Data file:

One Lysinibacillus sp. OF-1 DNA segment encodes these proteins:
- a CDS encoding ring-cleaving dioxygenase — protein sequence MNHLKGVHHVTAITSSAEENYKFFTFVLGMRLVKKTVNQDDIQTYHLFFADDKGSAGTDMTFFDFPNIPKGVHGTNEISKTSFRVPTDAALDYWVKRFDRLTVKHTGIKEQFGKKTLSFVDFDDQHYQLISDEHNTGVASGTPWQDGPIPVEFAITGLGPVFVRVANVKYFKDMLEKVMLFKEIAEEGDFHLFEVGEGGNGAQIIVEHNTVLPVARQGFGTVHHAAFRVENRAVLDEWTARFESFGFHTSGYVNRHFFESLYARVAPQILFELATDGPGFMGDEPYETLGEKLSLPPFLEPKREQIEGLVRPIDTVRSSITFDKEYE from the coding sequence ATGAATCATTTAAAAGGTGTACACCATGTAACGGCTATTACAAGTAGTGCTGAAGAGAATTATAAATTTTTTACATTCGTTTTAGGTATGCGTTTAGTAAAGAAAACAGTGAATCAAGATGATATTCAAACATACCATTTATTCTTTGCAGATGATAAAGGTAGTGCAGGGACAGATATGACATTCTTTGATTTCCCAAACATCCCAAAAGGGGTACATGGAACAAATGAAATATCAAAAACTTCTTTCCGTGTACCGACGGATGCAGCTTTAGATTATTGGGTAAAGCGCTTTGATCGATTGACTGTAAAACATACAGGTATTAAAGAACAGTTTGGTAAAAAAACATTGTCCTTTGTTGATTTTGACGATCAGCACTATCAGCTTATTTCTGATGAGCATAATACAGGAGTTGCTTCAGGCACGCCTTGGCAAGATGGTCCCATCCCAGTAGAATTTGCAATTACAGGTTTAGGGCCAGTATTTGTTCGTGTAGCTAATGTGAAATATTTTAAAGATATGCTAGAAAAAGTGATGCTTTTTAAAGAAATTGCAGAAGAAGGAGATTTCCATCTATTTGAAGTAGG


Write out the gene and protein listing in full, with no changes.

One Lysinibacillus sp. OF-1 DNA segment encodes these proteins:
- a CDS encoding ring-cleaving dioxygenase — protein sequence MNHLKGVHHVTAITSSAEENYKFFTFVLGMRLVKKTVNQDDIQTYHLFFADDKGSAGTDMTFFDFPNIPKGVHGTNEISKTSFRVPTDAALDYWVKRFDRLTVKHTGIKEQFGKKTLSFVDFDDQHYQLISDEHNTGVASGTPWQDGPIPVEFAITGLGPVFVRVANVKYFKDMLEKVMLFKEIAEEGDFHLFEVGEGGNGAQIIVEHNTVLPVARQGFGTVHHAAFRVENRAVLDEWTARFESFGFHTSGYVNRHFFESLYARVAPQILFELATDGPGFMGDEPYETLGEKLSLPPFLEPKREQIEGLVRPIDTVRSSITFDKEYE from the coding sequence ATGAATCATTTAAAAGGTGTACACCATGTAACGGCTATTACAAGTAGTGCTGAAGAGAATTATAAATTTTTTACATTCGTTTTAGGTATGCGTTTAGTAAAGAAAACAGTGAATCAAGATGATATTCAAACATACCATTTATTCTTTGCAGATGATAAAGGTAGTGCAGGGACAGATATGACATTCTTTGATTTCCCAAACATCCCAAAAGGGGTACATGGAACAAATGAAATATCAAAAACTTCTTTCCGTGTACCGACGGATGCAGCTTTAGATTATTGGGTAAAGCGCTTTGATCGATTGACTGTAAAACATACAGGTATTAAAGAACAGTTTGGTAAAAAAACATTGTCCTTTGTTGATTTTGACGATCAGCACTATCAGCTTATTTCTGATGAGCATAATACAGGAGTTGCTTCAGGCACGCCTTGGCAAGATGGTCCCATCCCAGTAGAATTTGCAATTACAGGTTTAGGGCCAGTATTTGTTCGTGTAGCTAATGTGAAATATTTTAAAGATATGCTAGAAAAAGTGATGCTTTTTAAAGAAATTGCAGAAGAAGGAGATTTCCATCTATTTGAAGTAGG